Hmmphhh it is Indonesia’s own fault that all of our cultures are claimed by other countries. This is because Indonesia is stupid! It does not appreciate its own culture until it realizes that its culture is ‘stolen’ by other countries. Indonesia is always proud of being ‘arabised’ or ‘americanised’ and has never been proud of its own culture. Therefore it’s a logical consequence that it’s culture is claimed by other nations. One more thing, there is something called patent right, and if Indonesia is not stupid enough, from now on they might want to implement patent right may be?

  7. Tinkerbell says:

    The easiest way to kick-ass the Malaysian snobs is by giving our best efforts to Indonesia. DO THE BEST FOR YOUR COUNTRY !!!!!

  8. Parvita says:

    Phil Hicker said

    Indonesia is always proud of being ‘arabised’ or ‘americanised’ and has never been proud of its own culture.

    Does this translates to Indonesians are not proud of their own culture? You haven’t lived here or hung out with the wrong crowd, perhaps. Maybe leave Jakarta and go to smaller towns and see how people are? There are few people that translates “Islam” with “Arab”. And for Americanization, who aren’t, with MTV and McDonalds on the streets. That is small numbers compared to the other side of the coin. Just heavily exposed by the media because it sells.

    There are many, plenty I should say, that are still proud of their heritage and still speak their dialect, attend and have cultural ceremonies in their families (7 bulanan, new born, all the wedding gaga). Or go to Bali, aside from spending time at Double Six every night, go and do some cultural tour to see how proud the local people are when they do the art with the silver, statues, dancing etc. Go to Menado, Ambon, Sumatra, the Banda Islands, in the evenings they proudly sing their local songs after dinner until dawn. Even in the vocal groups in restaurants (some restaurants have like 4 people coming to your table to sing, I recall those restaurants), some of the requests are the traditional songs, mainly from Maluku, North Sumatra, Manado, aside from Latin songs! (not much request on Malaysian songs, surprisingly).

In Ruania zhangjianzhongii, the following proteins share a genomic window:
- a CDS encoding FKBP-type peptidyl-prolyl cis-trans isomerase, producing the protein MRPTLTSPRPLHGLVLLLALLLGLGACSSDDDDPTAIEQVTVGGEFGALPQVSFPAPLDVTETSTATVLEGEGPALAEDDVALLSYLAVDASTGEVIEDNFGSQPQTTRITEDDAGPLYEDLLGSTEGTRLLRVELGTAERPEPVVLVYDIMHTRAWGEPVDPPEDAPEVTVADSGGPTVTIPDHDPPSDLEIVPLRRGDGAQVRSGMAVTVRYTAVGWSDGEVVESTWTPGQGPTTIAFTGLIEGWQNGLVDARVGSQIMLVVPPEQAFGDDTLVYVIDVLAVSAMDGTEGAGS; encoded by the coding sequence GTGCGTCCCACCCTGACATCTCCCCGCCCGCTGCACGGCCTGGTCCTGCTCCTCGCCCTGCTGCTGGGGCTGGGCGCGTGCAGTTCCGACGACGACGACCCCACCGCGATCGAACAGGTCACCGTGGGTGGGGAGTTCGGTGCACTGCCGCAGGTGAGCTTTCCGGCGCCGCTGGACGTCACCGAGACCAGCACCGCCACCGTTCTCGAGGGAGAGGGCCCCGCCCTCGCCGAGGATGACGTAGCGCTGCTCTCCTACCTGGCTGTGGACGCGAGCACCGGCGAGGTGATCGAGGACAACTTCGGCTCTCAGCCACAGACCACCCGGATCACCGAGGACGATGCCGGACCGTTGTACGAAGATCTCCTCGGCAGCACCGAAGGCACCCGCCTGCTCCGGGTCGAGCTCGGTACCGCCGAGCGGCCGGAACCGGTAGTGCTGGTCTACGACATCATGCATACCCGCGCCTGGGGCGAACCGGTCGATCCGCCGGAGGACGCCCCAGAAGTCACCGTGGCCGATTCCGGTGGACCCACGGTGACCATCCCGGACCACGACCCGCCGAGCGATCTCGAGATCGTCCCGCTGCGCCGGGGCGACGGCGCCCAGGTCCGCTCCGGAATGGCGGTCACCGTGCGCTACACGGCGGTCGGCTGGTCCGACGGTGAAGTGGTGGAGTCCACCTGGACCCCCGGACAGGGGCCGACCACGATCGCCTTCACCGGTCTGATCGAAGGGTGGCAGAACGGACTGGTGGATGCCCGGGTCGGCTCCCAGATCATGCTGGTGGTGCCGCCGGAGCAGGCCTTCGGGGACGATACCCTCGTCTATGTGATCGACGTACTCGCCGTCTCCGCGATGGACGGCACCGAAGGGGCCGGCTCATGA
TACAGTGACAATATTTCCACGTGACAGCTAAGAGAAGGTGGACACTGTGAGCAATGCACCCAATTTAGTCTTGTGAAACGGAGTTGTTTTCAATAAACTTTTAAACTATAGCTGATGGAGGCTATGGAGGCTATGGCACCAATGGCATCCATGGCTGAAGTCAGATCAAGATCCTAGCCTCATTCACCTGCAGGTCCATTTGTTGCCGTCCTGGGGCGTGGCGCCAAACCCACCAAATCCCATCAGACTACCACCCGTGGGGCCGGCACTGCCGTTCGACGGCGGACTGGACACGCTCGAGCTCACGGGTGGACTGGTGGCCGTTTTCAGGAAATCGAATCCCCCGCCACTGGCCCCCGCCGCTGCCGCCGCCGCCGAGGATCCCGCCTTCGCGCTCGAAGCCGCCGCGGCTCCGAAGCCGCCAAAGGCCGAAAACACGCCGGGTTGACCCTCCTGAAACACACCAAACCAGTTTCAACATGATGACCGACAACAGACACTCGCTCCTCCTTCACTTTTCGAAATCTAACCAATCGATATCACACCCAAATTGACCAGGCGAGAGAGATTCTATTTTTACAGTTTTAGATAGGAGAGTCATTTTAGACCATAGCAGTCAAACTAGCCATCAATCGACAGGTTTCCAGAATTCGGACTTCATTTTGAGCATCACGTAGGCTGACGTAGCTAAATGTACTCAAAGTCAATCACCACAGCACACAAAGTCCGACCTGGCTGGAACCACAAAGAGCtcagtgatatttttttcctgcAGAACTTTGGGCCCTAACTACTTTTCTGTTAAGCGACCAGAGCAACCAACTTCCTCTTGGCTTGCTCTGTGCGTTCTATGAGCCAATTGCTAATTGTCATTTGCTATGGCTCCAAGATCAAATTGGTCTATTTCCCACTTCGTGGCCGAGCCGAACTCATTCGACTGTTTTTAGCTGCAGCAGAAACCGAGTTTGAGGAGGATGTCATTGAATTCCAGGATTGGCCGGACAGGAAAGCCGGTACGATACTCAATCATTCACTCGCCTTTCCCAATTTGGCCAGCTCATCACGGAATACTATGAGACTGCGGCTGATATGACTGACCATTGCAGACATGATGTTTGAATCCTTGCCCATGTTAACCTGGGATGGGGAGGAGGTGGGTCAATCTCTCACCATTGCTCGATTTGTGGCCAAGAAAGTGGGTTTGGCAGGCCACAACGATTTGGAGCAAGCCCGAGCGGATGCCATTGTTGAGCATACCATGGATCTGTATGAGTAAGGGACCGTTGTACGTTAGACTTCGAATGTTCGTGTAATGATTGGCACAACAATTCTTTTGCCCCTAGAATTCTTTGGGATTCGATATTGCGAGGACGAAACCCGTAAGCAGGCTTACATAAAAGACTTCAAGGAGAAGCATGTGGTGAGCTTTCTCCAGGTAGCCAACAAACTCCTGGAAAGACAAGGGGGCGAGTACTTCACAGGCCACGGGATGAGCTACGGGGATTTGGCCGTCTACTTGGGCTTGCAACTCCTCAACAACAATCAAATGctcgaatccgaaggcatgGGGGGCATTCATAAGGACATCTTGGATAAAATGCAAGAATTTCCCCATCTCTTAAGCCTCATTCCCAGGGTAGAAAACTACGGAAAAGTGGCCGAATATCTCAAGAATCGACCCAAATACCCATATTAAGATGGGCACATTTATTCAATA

Although I lived mostly outside Medan (I grew up with North Sumatran culture), as most of my generations are, we still get together and attend ceremonial gatherings and know what to call ‘the younger brother of your father”, or “the aunt of your mother from her father’s side”, which is not simply just “uncle” and “auntie”. And if you don’t know how to call them properly, you will be called “tidak tahu adat” or “uncultured”, which is embarrassing. Or which side of the family does all the work when that side of family is having an occasion (Mora, Anak Boru, Kahanggi, etc). You, as a westerner can say, “It’s not important, why make a fuss”, but yes, it is important to know all this. And, learn them. And we are proud if we know this. And my other friends from other area are impressed that I know this.

    Maybe being and Indonesian who has the opportunity to travel around due to my hobby gives me the chance to visit places and interract with the people. Well, just in my office, the menadonese here still speak their dialect with the other menadonese and pretty articulate when I ask them about their cultures and how they do things in events such as weddings or funerals. Same with the Javanese, Acehnese and South Sumatrans. And they know, and they practise it, too.

    And we are proud we have our cultures and inter cultural-marriages these days makes it even good because we get exposed to other culture and understand them, and even have the blend of it.

    My advise to you, and all of you here, try to hang out and talk to the average Indonesians, go travelling, and talk to the people. I don’t know about the background of Indonesians who blog in IM, I know some are married to foreigners and don’t live here, but I would bet that they are still proud of batik, kebaya and ukir-ukiran Indonesia.

    I would bet Achmad Sudarsono holds on tight to the Javanese culture, just ask him 🙂

  9. Tuan says:

    Jealousy can be a bitch sometimes….lol. If my brahs in Malaysia can do a better job than Indonesians, then more power to them. From my experience interacting with Malaysians and Indonesians students who come to America for studies, Malaysians seem to be more secure about their identity (ethnic and religious) than Indonesians, but its easy to be that way when your country is a raising economic power and your former prime minister (M. Mohammad) had the balls to stand up for his country and his people.